Our first rectory was built next to the School Chapel.
Wallis Nash built our first church on the corner of Jefferson and Seventh, salvaging building materials from the Chapel School to do so. An engineer from the railroad served as its architect, designing the structure in Carpenter Gothic style, with cross-beams and arches following the pattern of a railroad bridge in reverse.
Bishop Benjamin Wistar Morris proposed to name it the Church of the Good Samaritan. The vestry approved.
The Church of the Good Samaritan got its first rector, the Rev. George F. Plummer, and held its first recorded service. That spring, we were incorporated as a parish and accepted for union with the Convention of the Diocese. Wallis Nash, who’d built the church, was elected as one of our first wardens.
Professor George Coote held a work party, planting $50 of shrubbery to beautify our grounds. Adjusted for 120 years of inflation, this would have amounted to over $1,300.
The original rectory next to the School Chapel was moved to be near the new church.
A parish hall was built and named Coote Hall after Professor Coote.
The church, parish hall, and rectory were valued at $10,000. Adjusted for 100 years of inflation, this would have amounted to over $228,000.
The Rev. C. Bertram Runnals became our rector. During his three-year term, a parish paper was started, and the chancel was rearranged to accommodate a vested choir.
The Episcopal Church Women (ECW) were a major fundraising force: they made clothes, held suppers, and sold textiles and food. With the proceeds, they bought linens for the altar, supported the Sunday School, and paid for repairs and furnishings throughout the church, rectory and parish hall. At meetings, one member read from an inspirational book while the others worked.
The Episcopal Church women of St. Margaret’s Guild started our parish library and collected clothing and equipment for missions in Alaska and for the Good Samaritan Hospital in Portland.
Dr. Margaret Snell, a medical doctor who was recruited to Corvallis by Louisa Nash (whose husband, William, had built the church), died quietly of heart failure. In her estate plan, she willed her property to Good Sam.
Facing serious financial problems, the parish asked to be allowed to return to mission status. Bishop Walter Taylor Sumner did not approve. Instead — surprisingly — he became rector of the parish for a year.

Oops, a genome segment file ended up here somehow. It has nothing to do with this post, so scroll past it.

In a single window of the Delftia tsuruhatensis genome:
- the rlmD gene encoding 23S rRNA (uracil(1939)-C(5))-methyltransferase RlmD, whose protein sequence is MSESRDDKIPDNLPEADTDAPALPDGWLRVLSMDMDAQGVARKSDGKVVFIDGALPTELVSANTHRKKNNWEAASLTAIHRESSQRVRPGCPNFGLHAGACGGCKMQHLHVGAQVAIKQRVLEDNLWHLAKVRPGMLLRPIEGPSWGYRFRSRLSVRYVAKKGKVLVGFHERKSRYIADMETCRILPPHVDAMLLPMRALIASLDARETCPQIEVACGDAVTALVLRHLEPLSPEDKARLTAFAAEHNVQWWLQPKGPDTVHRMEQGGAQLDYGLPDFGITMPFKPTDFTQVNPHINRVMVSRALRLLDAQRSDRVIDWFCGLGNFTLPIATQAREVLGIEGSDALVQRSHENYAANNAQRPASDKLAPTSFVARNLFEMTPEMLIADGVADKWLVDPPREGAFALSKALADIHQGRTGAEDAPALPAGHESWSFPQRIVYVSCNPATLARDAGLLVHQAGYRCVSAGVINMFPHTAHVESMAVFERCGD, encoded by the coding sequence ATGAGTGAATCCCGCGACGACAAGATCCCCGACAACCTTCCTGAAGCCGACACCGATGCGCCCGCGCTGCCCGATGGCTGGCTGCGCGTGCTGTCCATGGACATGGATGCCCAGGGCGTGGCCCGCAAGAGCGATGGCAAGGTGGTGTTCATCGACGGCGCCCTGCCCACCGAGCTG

Good Sam sold the property that Dr. Margaret Snell left to the church in 1923 and used the proceeds to establish the Snell Fund — whose interest continues to support the upkeep of our building and grounds today.
Meanwhile, the Episcopal Church Women (ECW) in St. Margaret’s Guild paid for a city assessment to pave Seventh Street, which helped stabilize our financial position.
Good Sam borrowed $4,500 to buy a lot and build a new rectory. Adjusted for 80 years of inflation, this would amount to over $56,000.
In the thick of the Depression, the rector’s salary was cut (he stayed), the organist wasn’t paid (she resigned), and parishioners reduced their pledges.
Despite all, we managed to renovate and enlarge the church to meet our community’s needs. Bishop Benjamin Dunlop Dagwell donated an altar, which is still in use in our chapel today. Thanks to the gifts of parishioners who believed that the economy would improve, all bills for the renovation were paid within a year.
The Rev. Charles Neville became our rector, beginning a 37-year tenure of such sweeping change that we’ve often called it the Neville Era. A new organ was donated. We budgeted money for student work at Oregon State College, a cause we continue to support financially today. Attendance increased dramatically.
The Corvallis General Hospital was going bankrupt. The Church of the Good Samaritan brought this to the attention of the Diocese, and as a direct result, the hospital became a diocesan corporation. Its name was changed to Good Samaritan Hospital.
Our rector has held a seat on the board of the Good Samaritan Regional Medical Center ever since, and the hospital’s chaplain regularly shares in preaching and celebrating in our Sunday services.
Good Sam acquired the Clarke House on the corner of Seventh and Adams and turned it into an activity center.
By this time, the boom in membership had stretched our parish facilities to their limits. With the church, rectory and parish house in need of repair, Good Sam decided to invest in new facilities. A special building fund was established.
We bought the Reardon property on 35th Street, which spans two blocks north to south from Harrison to Jackson Avenue. We decided not to build a rectory adjacent to the church, but to give the rector a housing allowance instead.
We sold our activity center on Seventh and Adams to the Elks, and bought the Wooster property on 26th and Monroe for the use of our campus ministry, the Canterbury Club.